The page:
7 Ways To Prepare For Your First 5K That Have Nothing To Do With Running

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If you've never run a race before—whether it's a 5K, 10K, or full-on marathon—it can be intimidating. It can also be really hard to know where to start.

Maybe you're following a training plan or running a few times a week. If so, that's great! But did you know that there are plenty of ways to prepare for a race that have nothing to do with actually running? In fact, practicing other forms of exercise that don't involve pounding the pavement sometimes can be more beneficial to your training plan than actually running.

"In order to become stronger in any sport, cross-training is essential," Charlee Atkins, certified strength and conditioning coach (CSCS) and founder of Le Sweat tells mbg. "For a runner, cross-training should be geared toward working the muscles that running does not fully utilize. The desired result in cross-training is to strengthen the non-sport muscles for supplementing the chosen activity (aka running) as well as promoting balance within the body."

Here are seven ways to prepare for your race that have nothing to do with running:

1. Go for a swim.

"Static pool sprints are a go-to," professional athlete, sports and conditioning coach Andia Winslow tells mbg. "Stand in chest-high water, sprint as fast as you can for a timed period, then tread water to break, and repeat. This takes the load off the body. Swimming is great for the offseason, great for those who may be recovering from an overuse injury, and great for those who want a change of pace in the way they approach conditioning."

2. Find some grass or sand and go for a walk.

"Take those shoes and socks off and walk in the grass and/or sand if you can find it," Andia says. "Let the foot grip and grab as it was naturally meant to. This type of grounding exposure will help reestablish the natural signature of the foot and strengthen the whole leg—starting with the foot and ankle complex."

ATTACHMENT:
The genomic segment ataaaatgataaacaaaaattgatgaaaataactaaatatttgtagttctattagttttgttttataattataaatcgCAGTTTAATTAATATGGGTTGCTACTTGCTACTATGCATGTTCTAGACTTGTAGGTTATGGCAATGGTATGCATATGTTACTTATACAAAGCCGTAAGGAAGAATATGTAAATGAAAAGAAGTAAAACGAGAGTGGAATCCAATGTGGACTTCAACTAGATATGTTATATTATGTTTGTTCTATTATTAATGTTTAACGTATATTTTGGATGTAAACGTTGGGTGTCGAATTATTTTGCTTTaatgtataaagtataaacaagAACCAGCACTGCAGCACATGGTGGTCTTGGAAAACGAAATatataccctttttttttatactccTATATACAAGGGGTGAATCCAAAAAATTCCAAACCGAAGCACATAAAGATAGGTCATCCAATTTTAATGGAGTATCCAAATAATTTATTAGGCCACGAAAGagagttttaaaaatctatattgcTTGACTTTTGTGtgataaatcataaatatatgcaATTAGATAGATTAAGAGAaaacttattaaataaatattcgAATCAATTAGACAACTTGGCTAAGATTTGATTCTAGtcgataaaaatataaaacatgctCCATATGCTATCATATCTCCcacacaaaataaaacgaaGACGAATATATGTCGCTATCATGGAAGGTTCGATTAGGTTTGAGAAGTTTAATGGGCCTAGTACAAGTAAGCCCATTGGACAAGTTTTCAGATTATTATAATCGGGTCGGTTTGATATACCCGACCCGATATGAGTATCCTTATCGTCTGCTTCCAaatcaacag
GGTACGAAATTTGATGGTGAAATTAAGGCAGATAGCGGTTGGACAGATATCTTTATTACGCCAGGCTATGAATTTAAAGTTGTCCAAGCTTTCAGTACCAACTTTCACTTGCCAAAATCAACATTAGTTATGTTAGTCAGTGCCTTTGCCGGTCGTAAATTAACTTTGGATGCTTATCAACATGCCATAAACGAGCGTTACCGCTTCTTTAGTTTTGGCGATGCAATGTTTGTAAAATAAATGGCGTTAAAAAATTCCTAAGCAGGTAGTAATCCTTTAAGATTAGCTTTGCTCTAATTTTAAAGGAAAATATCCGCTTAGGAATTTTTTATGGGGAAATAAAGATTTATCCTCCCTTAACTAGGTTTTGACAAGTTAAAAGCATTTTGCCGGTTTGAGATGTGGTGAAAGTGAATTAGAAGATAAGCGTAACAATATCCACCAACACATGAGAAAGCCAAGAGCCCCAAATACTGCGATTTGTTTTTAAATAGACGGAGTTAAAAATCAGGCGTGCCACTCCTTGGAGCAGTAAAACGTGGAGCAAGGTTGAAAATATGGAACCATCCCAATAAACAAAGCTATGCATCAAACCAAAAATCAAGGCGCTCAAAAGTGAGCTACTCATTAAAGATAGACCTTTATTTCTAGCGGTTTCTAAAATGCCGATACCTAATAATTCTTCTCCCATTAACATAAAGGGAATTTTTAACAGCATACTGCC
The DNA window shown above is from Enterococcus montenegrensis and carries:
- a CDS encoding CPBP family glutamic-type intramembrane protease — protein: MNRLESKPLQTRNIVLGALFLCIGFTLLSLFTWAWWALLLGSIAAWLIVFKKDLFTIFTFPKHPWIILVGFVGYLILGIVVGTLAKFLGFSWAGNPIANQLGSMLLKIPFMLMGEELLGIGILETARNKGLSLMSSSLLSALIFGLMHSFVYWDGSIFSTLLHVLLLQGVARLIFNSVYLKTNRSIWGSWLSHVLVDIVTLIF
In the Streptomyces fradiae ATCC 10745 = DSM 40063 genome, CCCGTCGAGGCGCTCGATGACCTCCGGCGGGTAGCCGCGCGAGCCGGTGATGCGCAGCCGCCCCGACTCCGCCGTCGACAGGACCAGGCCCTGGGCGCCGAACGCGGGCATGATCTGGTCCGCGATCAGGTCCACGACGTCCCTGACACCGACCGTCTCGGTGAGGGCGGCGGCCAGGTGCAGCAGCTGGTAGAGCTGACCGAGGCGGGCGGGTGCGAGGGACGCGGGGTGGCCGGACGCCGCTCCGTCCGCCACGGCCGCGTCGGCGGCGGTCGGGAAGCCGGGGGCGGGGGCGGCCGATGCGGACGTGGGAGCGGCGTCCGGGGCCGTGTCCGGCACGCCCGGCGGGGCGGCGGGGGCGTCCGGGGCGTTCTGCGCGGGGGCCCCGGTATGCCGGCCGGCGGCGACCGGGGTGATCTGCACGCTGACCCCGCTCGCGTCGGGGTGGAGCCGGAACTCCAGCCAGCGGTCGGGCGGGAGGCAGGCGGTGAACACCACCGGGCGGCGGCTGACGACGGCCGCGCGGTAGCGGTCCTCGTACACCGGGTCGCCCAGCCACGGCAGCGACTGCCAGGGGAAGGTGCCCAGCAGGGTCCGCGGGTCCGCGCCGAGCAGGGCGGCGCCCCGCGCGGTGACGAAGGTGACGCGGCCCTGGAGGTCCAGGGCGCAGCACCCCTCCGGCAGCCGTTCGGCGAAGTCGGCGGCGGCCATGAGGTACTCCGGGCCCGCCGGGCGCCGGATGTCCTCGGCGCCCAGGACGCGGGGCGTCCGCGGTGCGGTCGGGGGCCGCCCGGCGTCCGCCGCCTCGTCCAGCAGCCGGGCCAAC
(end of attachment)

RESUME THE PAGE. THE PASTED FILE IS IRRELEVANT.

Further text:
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3. Practice isometrics and resistance training.

"Planks are a favorite isometric move, but there are a host of other moves that can improve sports performance and athletic acuity," Andia notes. "Managing body weight and ancillary weight to build muscle and improve bone density. Some of my favorite moves that are great for running performance include step-ups, Bulgarian split-squats, and weighted arm swings."

4. Drink more water.

"Drink more water! Did you know that the majority of Americans are chronically dehydrated? Even small decreases in body weight due to water loss can result in slower runs and longer recovery time," health coach Katya Meyers tells mbg. "As a general rule of thumb, aim to drink at least your body weight number in ounces of water each day (so a 140-pound woman should drink 140 ounces). While the majority of your fluid should come from water, tea, and juice, hydrating fruits and veggies like cucumbers and tomatoes can count toward your target, too."

5. Practice deep yoga and deep breathing.

"Extra flexibility and strength are two often touted benefits of yoga for runners, but possibly the biggest benefit comes from the deep yogic breathing," Katya notes. "Learning to breathe deeply and relax into pretzel-like configurations on the mat teaches runners to be 'comfortable being uncomfortable,' a state that top runners credit with allowing them to push the pace on the road."

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6. Build up those glutes.

"Weak glutes can cause 'hip drop,' or sinking into the hip, creating a slower and less stable stride," Katya advises. "Most runners can drastically improve their running economy by focusing on glute-activating and strengthening exercises. As an added benefit, these exercises can reduce symptoms of 'runner's knee,' which is the most common source of pain for runners.

To start, go for single-leg hip bridges. Lying on your back, with your knees bent and your feet flat on the floor, raise one leg in the air. Use the other foot to push into the floor and raise back and bottom off the floor. Keep hips level, hold for five seconds, and repeat 10 times."

7. Give cycling a try.

"While strength training is a highly recommended tool for aerobic athletes, another form of cross-training for runners within the aerobic range is cycling," Charlee tells mbg. "Cycling is low impact, so if you're a runner recovering from an injury, cycling will continue to challenge your endurance.

For specific cycling workouts, it's important to vary them as you would your running routine. Long, steady rides that last for miles will help challenge endurance, doing short interval sprints with resistance will challenge aerobic strength by benefiting sprint strength, and hill climbing will help strengthen the quads and glutes, which are muscles that are also used in running."

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